Music is written on a group of five parallel horizontal lines, called Staff. Each sound that is a part of the music is expressed by placing a symbol called NOTE on the staff. However, we are not expressing the notes in a formal way here but simply remember the SCALE that goes as,


or in other words,


So, generally, the music scale start and end with the same note. That explains us that there are mainly Seven (7) notes in a scale.We are going to mix up thesein a methodical way to make music. So the base is those 7 notes spraed all over the figure board of a Guitar.Diagramatically we cou ld represent the 7 Notes as follows,

You can notice that after the note "E" and after the note "B" there is no gap like rest of the notes("CDFGAB"). First we try to understand that.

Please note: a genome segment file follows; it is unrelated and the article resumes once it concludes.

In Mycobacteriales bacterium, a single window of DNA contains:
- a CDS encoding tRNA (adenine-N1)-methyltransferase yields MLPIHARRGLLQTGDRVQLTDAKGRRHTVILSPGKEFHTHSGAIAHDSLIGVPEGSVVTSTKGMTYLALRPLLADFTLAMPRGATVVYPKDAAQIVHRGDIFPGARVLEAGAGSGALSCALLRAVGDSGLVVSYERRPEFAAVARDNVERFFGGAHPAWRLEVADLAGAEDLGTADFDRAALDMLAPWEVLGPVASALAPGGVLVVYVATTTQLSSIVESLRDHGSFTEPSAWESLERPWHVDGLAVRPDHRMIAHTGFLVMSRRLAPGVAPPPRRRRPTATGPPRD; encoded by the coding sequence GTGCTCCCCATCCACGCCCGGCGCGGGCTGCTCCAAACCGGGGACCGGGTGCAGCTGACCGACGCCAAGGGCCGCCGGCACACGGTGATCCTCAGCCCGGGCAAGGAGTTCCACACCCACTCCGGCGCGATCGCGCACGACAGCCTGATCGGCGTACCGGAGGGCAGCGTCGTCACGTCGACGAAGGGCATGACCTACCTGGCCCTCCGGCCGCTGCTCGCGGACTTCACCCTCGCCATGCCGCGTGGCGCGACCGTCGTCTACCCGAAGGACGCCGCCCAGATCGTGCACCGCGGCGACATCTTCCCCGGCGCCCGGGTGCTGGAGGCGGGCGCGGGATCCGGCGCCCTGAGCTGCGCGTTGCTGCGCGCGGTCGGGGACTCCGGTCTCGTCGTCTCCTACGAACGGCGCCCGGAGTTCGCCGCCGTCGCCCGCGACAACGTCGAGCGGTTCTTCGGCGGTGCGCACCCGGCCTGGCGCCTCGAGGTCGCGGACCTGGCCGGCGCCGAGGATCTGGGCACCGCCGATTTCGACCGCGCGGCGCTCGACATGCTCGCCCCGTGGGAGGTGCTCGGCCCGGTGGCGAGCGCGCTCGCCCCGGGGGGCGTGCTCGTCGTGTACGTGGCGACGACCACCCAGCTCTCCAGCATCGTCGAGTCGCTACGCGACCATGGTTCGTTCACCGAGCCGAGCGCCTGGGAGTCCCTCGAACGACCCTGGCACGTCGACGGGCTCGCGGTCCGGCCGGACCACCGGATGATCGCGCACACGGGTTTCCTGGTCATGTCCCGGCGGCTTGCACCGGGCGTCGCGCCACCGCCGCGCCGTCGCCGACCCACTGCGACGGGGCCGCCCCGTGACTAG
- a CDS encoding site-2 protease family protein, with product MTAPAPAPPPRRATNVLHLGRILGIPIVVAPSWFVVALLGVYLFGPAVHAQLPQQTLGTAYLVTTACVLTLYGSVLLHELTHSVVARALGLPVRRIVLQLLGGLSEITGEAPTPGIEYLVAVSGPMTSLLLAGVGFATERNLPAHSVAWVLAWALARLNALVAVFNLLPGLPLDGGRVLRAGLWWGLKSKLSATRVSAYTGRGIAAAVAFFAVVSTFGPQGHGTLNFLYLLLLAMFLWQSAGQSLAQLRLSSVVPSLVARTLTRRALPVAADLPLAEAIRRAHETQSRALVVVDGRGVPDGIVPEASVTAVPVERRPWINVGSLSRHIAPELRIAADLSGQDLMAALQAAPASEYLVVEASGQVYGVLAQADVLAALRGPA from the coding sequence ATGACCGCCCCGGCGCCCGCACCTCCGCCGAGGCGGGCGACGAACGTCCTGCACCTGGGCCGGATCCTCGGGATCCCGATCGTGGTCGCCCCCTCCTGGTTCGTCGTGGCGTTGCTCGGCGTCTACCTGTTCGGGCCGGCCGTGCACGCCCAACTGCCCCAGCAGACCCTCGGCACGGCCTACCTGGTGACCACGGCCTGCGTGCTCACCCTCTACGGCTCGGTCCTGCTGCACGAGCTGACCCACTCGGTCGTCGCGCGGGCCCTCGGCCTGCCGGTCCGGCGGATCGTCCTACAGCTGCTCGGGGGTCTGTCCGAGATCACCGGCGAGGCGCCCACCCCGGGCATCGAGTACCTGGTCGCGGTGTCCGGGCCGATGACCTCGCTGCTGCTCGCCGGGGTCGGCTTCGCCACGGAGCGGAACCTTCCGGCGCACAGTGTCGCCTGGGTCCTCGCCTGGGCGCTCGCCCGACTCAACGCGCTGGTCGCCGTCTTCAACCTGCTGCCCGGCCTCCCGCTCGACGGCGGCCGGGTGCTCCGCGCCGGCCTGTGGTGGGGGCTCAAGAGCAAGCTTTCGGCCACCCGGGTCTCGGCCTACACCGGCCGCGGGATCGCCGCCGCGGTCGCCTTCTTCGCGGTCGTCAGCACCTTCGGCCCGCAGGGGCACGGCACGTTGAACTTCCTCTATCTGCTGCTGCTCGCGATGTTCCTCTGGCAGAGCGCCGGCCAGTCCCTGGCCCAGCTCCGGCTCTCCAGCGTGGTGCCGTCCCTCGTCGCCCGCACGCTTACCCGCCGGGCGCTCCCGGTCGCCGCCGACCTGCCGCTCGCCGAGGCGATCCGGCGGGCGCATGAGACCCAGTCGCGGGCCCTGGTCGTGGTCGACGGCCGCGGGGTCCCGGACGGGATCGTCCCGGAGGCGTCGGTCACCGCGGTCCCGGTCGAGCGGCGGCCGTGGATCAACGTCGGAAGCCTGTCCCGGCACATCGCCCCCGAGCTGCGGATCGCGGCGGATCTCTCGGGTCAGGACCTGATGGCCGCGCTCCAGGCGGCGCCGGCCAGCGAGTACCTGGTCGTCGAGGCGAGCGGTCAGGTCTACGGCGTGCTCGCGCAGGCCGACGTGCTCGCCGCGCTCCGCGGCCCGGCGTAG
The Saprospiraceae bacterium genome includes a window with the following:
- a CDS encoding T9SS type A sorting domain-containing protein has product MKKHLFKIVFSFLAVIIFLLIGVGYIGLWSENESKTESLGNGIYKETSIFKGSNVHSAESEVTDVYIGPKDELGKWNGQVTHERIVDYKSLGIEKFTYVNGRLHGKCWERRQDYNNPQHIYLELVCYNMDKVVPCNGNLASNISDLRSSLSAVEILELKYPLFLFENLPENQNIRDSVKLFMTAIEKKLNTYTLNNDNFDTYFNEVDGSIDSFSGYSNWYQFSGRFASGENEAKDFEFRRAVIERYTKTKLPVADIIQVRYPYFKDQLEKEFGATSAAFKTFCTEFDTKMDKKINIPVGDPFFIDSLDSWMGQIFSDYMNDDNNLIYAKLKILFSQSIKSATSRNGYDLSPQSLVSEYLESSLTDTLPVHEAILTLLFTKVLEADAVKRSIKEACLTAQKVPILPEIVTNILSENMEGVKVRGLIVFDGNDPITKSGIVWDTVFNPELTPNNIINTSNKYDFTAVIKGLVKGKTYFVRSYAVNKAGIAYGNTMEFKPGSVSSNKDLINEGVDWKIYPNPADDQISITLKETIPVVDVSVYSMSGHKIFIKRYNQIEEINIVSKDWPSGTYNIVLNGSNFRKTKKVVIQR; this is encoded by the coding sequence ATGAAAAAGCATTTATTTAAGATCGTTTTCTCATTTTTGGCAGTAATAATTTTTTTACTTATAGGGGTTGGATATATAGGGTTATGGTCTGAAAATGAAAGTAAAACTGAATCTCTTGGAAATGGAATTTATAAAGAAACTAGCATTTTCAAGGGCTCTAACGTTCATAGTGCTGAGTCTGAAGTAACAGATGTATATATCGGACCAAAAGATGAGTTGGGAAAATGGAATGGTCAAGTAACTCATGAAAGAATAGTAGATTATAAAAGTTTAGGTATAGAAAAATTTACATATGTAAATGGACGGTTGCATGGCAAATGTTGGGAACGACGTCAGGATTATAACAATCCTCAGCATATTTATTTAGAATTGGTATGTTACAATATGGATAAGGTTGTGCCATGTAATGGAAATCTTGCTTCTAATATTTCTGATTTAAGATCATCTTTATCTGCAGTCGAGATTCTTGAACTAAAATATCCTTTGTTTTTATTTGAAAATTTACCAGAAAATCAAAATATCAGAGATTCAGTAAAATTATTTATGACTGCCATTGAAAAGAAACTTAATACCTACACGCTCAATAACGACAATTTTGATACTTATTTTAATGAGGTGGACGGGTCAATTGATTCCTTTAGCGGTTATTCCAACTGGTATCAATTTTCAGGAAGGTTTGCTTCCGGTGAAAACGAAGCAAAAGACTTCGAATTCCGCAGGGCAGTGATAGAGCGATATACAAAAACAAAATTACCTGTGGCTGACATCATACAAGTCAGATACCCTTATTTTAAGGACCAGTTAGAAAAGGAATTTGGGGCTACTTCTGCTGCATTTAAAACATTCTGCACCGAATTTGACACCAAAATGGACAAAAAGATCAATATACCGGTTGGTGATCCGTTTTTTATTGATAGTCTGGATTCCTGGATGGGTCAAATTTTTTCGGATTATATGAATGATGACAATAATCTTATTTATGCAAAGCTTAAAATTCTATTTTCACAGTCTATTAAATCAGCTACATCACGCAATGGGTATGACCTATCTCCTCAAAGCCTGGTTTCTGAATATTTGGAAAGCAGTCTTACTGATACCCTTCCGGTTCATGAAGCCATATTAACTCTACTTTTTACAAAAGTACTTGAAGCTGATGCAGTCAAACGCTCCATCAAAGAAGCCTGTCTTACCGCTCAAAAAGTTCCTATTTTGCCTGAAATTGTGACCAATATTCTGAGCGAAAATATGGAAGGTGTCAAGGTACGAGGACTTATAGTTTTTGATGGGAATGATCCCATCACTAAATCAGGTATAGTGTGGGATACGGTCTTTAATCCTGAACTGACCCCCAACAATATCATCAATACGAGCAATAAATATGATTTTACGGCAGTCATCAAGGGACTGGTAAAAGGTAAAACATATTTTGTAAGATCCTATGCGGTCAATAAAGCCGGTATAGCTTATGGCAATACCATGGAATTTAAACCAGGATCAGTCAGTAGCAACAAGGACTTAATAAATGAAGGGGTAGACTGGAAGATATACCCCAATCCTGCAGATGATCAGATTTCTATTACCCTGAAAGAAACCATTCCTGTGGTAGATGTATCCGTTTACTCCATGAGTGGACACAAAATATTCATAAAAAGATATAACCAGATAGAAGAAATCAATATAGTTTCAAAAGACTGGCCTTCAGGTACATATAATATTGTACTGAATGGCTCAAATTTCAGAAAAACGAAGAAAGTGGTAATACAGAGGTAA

Sharp(#) and Flat(b) notes

In music you find "SHARP(#)" notes and FLAT(b) notes too. What are they???. Before you move to th next note you normally find another note in between and those called "SHARP" or "FLAT" notes. Take "C" as the first note and before you move to the next note( ascending) "D" there is a note in between, that is, C# (C Sharp), Like wise if you move from the note(Descending) "G" to "F", again you find a note called Gb (G flat). Look at the diagram now.

So, there are "5 Sharp" notes and 5 flats notes also available, in other words you don't find "E sharp" and "B sharp" notes and "F flat" and "C falt" too.

Equal Notes

By looking at the above diagram you could arive at a conclusion that there are following equal notes,

C# = Db
D# = Eb
F# = Gb
G# = Ab
A# = Bb

If you take Electronic Keyboard(organ) or Piano as an example, you could notice the pattern that the "Black keys" spread through the board,Those are "Sharp" and "Flat" keys.

Scales, Chords & Bass

The related notes will form a Chord or Scale or Bass to a Music. This will be disscussed detaily in respective topics.